The main pest you will find with your Fig will be Birds. You will need some protection from birds who will damage the fruit on the trees. Unless if like me you like to share with them & enjoy watching all the Waxeyes & Tui's & other birds enjoying them also. For us, our tree is so old & large there is enough for everyone:)  Figs aren't as prone to disease as some other fruit crops making them a good candidate for organic growers.


The fig tree is fast growing and requires pruning to keep it at a manageable height. Pruning also helps to limit shading the fruit, which will delay ripening. I have heard of people trimming off the leaves to help ripen the fruit quicker. Although the tree does start dropping leaves about mid March to help this process. I have seen an orchard which espaliered the trees, set up like a vineyard with wires strung between posts. This would be costlier to set up but would help ensure the fruit was always at an accessible height, making picking less labour intensive in the long run.


Fig Paste

Figs, skins removed & pureed.

Equal amount of Jam Sugar.

​or 2 cups Caster Sugar & 4¼ TBS Powdered Pectin.

1. Combine the Fig puree & Sugar in a large saucepan & place over a medium heat. Stir until the sugar dissolves.
2. Turn up heat & bring to boil. Stirring regularly boil for 4 mins.
3. At this point you can pour into jars as Jam or dry out into Fig Paste.
2. Grease the base & sides of 6 ramekins & divide the paste evenly among the ramekins. 
3. Place in fan-forced oven with only the fan working in a very low oven (90°C) for several hours to dry out.You could use a traditional method for drying the paste in the sunshine or in an airing cupboard
3. Remove from the ramekins & wrap in plastic wrap. Refrigerate.

Wednesday, 8 March 2017

Backyard Lavender Farm continued.....


As you may have read here, in August we planted out a large portion of our back lawn with Lavender. Such a great decision and this summer we have really reaped the rewards of our odourous endeavour. It has been beautiful wading through the long stems of flowers with wafts of lavender pervading through the summer air. The greatest part of the Lavender Farm has to be all the Bees we have been attracting into the garden. They seem to be really enjoying the flowers and the backyard is literally abuzz with life. Not only is their presence lovely for us to enjoy but whilst here they will hopefully nip around all the surrounding fruit trees to assist with pollination of the flowers helping in fruit set of the trees.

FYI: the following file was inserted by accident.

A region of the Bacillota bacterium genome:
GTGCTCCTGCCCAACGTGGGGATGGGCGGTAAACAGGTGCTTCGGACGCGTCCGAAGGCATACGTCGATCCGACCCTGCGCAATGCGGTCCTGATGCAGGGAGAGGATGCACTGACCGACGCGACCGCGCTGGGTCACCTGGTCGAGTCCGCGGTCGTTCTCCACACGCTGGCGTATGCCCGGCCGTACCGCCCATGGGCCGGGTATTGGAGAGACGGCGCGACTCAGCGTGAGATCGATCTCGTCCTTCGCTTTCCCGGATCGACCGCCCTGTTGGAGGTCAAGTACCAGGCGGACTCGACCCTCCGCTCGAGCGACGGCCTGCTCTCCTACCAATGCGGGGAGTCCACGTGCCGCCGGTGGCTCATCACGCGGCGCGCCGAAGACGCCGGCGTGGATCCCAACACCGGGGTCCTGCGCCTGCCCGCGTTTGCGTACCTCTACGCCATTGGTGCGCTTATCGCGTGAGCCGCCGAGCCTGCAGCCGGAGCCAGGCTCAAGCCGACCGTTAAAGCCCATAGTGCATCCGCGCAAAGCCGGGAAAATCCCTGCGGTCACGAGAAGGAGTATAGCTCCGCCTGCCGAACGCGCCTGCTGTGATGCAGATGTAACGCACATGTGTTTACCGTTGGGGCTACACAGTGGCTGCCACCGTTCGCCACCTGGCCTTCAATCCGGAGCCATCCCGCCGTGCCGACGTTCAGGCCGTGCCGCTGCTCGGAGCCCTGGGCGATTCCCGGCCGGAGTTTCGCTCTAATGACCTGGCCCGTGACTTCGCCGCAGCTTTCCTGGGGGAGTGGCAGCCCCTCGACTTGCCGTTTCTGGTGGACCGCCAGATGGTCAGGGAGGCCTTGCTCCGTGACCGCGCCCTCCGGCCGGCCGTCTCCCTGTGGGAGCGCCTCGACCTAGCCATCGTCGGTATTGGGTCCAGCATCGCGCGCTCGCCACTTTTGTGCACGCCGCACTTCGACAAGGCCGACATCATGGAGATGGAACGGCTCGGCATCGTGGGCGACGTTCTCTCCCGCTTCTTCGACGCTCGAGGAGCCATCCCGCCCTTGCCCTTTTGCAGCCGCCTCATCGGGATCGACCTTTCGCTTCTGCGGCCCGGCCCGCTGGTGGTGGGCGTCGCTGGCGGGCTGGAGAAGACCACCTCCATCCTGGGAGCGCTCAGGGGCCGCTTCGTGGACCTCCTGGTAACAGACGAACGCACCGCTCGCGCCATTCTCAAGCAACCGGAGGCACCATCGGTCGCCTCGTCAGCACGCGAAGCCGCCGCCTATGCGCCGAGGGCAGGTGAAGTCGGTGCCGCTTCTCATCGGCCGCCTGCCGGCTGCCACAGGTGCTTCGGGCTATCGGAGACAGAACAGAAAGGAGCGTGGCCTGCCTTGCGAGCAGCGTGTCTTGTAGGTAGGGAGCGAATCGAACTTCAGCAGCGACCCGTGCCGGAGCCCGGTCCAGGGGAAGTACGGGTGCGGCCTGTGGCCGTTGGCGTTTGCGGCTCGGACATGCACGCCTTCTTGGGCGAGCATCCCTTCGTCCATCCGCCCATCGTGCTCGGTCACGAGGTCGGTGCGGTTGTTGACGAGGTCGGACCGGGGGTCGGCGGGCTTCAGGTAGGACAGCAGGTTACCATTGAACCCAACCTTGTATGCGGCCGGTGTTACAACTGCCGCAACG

In the centre of the Lavender we have installed a terrecotta water Bird Bath which has also seen a lot of action from the local birdlife. We have at times had up to 10 birds on a one time all jostling for a dip on a hot day. Even the bees (and wasps unfortunately) have been sitting at the water's edge for a drink after buzzing amongst the Lavender. Good times.

Throughout the summer we have been intermittently harvesting bunches of flower stems and have saved the buds for use in various ways. My wife, Jennifer, has been experimenting with making her own soaps with Lavender buds, Shea butter, Essential oils and various other concoctions.
In the future i am hoping to look into distilling our Lavender into our own essential oil which would be amazing. I could either buy a still which are about $500 like these which seems a large investment or else i may ask around at a few Lavender farms around Auckland to see if i could process a batch though one of them.
This leads me on to our latest expansion. So we purchased another 35 Grosso plants from our supplier "Pocket Mouse" on trademe and have extended out the other third of the previous lawn to make the whole back lawn now all rows of Lavender. This time i laid the black weed mat down first and pinned it down into place. Next i measured out with string, straight lines and placed out the Lavenders to match the existing plants' layout. I then cut holes in the mat and planted the little Lavs in mounds with a porous potting mix to help with drainage. Now they are in, they look really good and by next year they shouldn't be too far behind the others. I just now need to source some more wood chips to mulch over the top of the mat and around the plants to match the other side. This also helps to stop weeds popping through and aids water retention during summer.
Anyway i hope this could inspire some of you to make your own waste of space of a lawn into a productive, re-energised and more organic, natural space.